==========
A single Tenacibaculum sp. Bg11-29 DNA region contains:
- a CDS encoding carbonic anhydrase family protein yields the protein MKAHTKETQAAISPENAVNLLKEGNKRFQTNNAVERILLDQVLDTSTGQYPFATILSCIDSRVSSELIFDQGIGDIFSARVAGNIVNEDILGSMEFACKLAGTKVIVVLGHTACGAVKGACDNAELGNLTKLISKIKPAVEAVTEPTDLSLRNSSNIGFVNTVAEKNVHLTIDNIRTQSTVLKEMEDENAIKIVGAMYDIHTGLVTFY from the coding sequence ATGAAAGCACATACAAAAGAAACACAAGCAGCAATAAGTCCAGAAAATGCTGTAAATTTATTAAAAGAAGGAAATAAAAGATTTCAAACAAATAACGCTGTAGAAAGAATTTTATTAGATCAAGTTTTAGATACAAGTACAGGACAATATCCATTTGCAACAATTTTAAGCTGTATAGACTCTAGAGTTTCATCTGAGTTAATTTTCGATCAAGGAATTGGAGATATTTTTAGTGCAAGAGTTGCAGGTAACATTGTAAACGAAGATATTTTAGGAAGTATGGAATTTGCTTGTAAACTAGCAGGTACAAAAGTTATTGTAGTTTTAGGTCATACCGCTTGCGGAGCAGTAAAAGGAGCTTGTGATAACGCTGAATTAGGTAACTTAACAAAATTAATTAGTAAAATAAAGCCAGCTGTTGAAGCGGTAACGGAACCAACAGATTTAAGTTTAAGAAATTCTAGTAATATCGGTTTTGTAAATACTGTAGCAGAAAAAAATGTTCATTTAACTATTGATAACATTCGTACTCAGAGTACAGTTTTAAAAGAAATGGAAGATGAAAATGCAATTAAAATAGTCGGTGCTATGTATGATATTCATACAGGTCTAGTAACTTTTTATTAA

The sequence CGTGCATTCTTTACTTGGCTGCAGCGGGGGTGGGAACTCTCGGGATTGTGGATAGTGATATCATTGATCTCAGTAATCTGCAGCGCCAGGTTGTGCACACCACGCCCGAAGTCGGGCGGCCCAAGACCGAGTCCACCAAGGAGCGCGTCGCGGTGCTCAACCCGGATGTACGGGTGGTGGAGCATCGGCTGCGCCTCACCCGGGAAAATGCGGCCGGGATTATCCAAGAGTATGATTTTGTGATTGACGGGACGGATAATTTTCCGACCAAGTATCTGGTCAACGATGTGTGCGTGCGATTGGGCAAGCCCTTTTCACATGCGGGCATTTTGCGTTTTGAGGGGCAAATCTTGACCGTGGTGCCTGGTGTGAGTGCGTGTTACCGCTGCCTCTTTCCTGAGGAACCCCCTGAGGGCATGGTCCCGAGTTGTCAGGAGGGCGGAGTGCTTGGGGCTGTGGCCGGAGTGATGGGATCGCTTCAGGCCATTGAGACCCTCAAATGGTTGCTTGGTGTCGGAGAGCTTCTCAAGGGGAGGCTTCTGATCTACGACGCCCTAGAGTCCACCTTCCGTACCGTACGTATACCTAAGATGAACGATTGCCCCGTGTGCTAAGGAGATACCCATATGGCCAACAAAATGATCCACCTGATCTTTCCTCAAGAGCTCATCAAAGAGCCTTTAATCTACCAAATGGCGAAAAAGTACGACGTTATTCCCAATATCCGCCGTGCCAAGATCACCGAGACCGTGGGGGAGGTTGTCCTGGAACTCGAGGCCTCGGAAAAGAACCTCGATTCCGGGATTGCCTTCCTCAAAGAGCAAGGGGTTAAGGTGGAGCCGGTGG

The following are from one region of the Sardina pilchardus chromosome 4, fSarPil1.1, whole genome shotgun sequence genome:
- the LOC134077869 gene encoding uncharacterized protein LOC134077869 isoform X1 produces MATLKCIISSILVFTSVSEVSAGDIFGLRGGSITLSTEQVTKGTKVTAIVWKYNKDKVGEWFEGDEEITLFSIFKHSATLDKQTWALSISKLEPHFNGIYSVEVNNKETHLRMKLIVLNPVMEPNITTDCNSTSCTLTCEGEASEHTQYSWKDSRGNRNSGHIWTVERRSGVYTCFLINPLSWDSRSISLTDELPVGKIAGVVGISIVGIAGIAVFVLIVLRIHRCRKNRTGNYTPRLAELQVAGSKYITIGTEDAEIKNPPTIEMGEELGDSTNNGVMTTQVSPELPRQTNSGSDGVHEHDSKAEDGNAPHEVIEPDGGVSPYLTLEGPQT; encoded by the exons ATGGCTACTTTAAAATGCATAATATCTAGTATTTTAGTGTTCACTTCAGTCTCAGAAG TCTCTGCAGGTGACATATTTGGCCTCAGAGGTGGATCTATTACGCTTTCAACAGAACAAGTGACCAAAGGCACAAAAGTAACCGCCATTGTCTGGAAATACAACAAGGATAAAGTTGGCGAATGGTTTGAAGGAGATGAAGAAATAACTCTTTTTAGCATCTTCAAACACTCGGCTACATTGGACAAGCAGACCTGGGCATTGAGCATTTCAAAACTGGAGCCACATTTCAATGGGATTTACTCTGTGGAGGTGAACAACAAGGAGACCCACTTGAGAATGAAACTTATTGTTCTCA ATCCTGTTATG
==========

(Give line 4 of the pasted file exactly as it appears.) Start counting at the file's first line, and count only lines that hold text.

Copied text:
The following are from one region of the Sardina pilchardus chromosome 4, fSarPil1.1, whole genome shotgun sequence genome: